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local people can live better: ‘Food Co-ops’ stores

 Prevailing stores that sell food and

beverages are usually run as a chain across the country. Unlike these stores, food cooperatives in the United States are owned by local buyers.

When local citizens pay a fee to join in-stores, they get shopping privileges as well as the right to vote for board directors or run for board seats themselves.

National Cooperative Business Association CLUSA International”   [NCBACLUSA] is a national association of mutual aid. “Because members elect board members on a one-person-one-vote basis, it [the association] is entirely democratic,” said NCBA CLUSA spokeswoman Elizabeth Lechleitner.

These boards set product standards. For example, they might explain legal ways to provide healthier options than prepackaged foods or sugary drinks.

The Tacoma Park Silver Spring Co-op, located in suburban Maryland near Washington, has a $100 joining fee that buyers can pay in installments. This store is famous for its organically grown vegetables. It is also famous for selling unique items such as Mexican rice drink, horchata and Middle Eastern sesame halwa.

Economic benefits

In the United States, food co-op stores affiliated with National Co-op Grocers, members of the national cooperative business association CLUSA International, serve 1.3 million member-owners. “National Co-op Grocers” has 218 stores across the country. Combined, these stores report annual sales of $2.4 billion.

But instead of raking in the profits, many co-ops lower prices themselves or invest in their communities as a result of their strong financial position.

Chloe Thompson, Community Engagement Manager at Maryland Co-op, explains that their members receive a 10% discount that is given in the form of monthly rebates. According to National Co-op Grocers, 40% of US food co-ops offer need-based discounts. (The federal government helps low-income Americans buy groceries. Some co-ops offer rebates equal to double the amount purchased with the assistance.)

 Social value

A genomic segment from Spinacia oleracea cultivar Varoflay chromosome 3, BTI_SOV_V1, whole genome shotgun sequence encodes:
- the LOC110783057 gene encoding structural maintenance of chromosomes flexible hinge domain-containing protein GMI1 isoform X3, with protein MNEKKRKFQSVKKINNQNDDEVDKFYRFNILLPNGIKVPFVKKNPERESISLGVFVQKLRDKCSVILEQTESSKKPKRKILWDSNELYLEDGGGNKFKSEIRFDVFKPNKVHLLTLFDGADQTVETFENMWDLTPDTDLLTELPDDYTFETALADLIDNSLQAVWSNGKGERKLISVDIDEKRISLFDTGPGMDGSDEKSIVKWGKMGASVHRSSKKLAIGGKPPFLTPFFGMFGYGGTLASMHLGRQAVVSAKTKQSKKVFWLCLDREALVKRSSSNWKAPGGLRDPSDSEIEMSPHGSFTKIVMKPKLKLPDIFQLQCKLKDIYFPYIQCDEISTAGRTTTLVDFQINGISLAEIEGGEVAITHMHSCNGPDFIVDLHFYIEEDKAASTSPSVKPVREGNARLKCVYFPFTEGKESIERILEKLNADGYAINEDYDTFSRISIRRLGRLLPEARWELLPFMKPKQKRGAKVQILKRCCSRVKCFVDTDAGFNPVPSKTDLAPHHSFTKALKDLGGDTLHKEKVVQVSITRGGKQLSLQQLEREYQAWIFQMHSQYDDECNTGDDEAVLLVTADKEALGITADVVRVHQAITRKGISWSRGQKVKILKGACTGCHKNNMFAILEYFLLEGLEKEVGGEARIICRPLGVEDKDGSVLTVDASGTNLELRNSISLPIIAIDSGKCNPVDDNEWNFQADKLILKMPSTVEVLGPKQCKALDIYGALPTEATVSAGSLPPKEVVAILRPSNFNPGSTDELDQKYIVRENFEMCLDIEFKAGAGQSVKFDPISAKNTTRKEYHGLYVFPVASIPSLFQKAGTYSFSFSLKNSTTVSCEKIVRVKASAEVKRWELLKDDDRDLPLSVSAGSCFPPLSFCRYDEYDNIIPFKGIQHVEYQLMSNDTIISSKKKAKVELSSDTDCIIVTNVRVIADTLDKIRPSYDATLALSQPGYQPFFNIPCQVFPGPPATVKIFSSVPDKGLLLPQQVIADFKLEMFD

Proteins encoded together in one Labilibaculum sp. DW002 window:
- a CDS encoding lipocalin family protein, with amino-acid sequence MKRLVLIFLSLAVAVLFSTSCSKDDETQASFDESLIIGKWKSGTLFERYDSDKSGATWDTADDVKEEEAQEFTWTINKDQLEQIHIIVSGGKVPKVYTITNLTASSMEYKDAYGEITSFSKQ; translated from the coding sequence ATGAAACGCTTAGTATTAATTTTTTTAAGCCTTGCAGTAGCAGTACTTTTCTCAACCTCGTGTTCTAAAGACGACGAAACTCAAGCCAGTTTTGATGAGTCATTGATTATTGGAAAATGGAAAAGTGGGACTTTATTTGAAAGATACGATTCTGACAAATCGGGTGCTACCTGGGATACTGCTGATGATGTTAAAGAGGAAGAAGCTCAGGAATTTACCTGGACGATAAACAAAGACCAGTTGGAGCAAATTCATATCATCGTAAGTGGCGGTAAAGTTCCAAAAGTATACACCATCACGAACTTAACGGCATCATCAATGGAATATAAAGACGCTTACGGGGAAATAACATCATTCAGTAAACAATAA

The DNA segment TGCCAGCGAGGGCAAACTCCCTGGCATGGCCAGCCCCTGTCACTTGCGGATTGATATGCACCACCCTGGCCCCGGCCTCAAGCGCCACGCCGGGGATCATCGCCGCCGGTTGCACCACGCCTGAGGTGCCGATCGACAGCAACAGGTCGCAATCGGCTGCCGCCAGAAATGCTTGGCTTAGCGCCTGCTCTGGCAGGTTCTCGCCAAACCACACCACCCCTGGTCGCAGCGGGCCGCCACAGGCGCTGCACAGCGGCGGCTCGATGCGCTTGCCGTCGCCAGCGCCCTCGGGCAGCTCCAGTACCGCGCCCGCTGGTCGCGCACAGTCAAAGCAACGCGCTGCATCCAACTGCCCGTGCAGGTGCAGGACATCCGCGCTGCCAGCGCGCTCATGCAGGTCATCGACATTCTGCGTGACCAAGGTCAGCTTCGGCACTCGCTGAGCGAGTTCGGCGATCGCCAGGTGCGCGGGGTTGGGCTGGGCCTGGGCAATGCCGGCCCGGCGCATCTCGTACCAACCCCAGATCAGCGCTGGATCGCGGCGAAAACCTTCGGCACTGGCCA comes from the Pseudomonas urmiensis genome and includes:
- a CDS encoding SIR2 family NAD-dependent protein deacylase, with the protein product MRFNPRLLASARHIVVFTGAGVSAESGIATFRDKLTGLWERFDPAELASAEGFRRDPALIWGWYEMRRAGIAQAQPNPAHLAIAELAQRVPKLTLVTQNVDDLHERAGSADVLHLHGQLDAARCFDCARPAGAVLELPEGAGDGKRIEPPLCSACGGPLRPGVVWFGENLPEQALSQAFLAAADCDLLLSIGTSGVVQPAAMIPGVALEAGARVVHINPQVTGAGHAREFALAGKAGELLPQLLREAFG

Still, “in my opinion, the benefits of [co-op] membership outweigh the financial discount,” says Thompson.

According to Kate Latour, director of government relations for NCBACLUSA, co-ops are expanding into rural America and underserved areas of cities that lack mainstream and affordable grocery stores. These are places where residents are most likely to suffer from a lack of fresh food. He adds that in addition to providing healthy food, some co-ops also organize nutrition and health classes in 

their communities to promote wellness.

Some other co-ops sponsor their area baseball teams or voter registration drives. There are also some who contribute financially to projects designed for the good of the community.

Co-ops even work for international humanitarian causes on a philanthropic basis . In the immediate aftermath of Russia’s February 24th invasion of Ukraine, National Co-op Grocers teamed up with the National Cooperative Development Foundation and NCBACLUSA to raise funds for the Ukrainian cooperative community. What did

The real value of membership is because you love the store and … you’re willing to invest in its benefits and become an owner and partner,” said Ce Puig, chief executive of National Co-op Grocers. are [That’s what keeps this store here. Without [local owner-members], this store cannot survive


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